Thank you for reading the post. I’m happy you liked it. That’s a wonderful dream you have. The grocery stores certainly throw out enough food that you could do that. You would have an awesome angle for marketing too. In my real life, I work for a publisher and we write books for small businesses, so whenever anyone mentions to me they want to start a venture, my brain starts planning how to start it and market it…You could even start small with a food cart. I think I want to steal this idea actually! It’s a really good one…
I hope you emjoyed your potato peels. I made my picky daughter some on the side the other night and once again, she gobbled them up. Thanks for the comment 🙂
That is exactly how I intend to start: having a mobile stall to set up at markets and drum up awareness before sinking money into a permanent location (I’m in Sydney so rent is astronomical!). Feel free to steal the idea if you’re in a position to make it work – just promise me you’ll share what you’ve learned once I’m ready to give it a shot! 😉
Please let me know how it goes! I love this idea. I doubt many people have done it. You would be a trailblazer. Not only that, you’d raise awareness and help divert food from landfill. It’s a win-win! I will let you know if I do anything 🙂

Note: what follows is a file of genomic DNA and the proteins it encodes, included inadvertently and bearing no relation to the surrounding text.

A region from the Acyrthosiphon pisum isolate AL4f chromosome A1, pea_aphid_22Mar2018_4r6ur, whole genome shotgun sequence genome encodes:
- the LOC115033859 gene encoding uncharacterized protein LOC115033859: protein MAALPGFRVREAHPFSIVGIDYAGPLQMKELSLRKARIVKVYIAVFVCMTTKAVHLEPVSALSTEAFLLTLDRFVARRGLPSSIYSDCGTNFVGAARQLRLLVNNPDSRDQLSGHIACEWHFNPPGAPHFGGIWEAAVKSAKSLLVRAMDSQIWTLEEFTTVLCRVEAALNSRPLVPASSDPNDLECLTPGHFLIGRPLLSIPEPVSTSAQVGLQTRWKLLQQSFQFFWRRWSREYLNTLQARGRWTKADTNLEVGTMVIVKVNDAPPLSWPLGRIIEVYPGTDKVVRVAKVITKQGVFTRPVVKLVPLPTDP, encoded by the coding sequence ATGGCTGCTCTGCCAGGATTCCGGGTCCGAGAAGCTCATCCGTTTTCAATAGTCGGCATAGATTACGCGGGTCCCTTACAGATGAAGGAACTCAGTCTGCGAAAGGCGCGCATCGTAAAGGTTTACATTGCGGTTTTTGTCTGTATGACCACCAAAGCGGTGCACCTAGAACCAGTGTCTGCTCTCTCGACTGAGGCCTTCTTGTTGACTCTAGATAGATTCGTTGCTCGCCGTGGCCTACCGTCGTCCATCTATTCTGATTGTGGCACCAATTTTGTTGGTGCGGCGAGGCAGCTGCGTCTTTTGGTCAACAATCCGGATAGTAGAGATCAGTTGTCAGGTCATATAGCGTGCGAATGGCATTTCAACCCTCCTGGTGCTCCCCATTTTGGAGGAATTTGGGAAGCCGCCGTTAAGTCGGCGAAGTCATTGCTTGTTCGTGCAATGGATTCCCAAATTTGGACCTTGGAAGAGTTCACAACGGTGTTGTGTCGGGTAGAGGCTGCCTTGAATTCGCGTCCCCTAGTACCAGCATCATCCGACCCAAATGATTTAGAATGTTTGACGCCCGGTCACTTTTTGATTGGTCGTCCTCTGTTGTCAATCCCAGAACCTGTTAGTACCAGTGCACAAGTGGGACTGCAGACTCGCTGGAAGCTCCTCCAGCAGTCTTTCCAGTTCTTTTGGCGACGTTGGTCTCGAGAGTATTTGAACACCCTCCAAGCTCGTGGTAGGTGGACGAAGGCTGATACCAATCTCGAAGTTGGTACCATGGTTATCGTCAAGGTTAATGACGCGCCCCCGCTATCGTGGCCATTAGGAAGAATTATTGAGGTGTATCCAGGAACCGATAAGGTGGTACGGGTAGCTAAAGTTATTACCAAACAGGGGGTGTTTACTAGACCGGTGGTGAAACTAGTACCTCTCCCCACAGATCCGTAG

And thank you for the reblog!
Reblogged this on The Making of Mediocre Meg and commented:
How inspiring is this? Once I get my own life in order I hope to get more into a zero-waste lifestyle – and possibly branch out into community activism like this.
Applause, applause, wonderful! I’ve often thought we need a Food Czar and not a drug czar, a more centralized system to distribute the food we grow because the problem does seem to be so “edible”; however, ultimately I do believe grass roots, people-initiated programs work better than top-down governmental organizations for the most part . . . and this is what we have here with the Feeding the 5000 — so proud of you!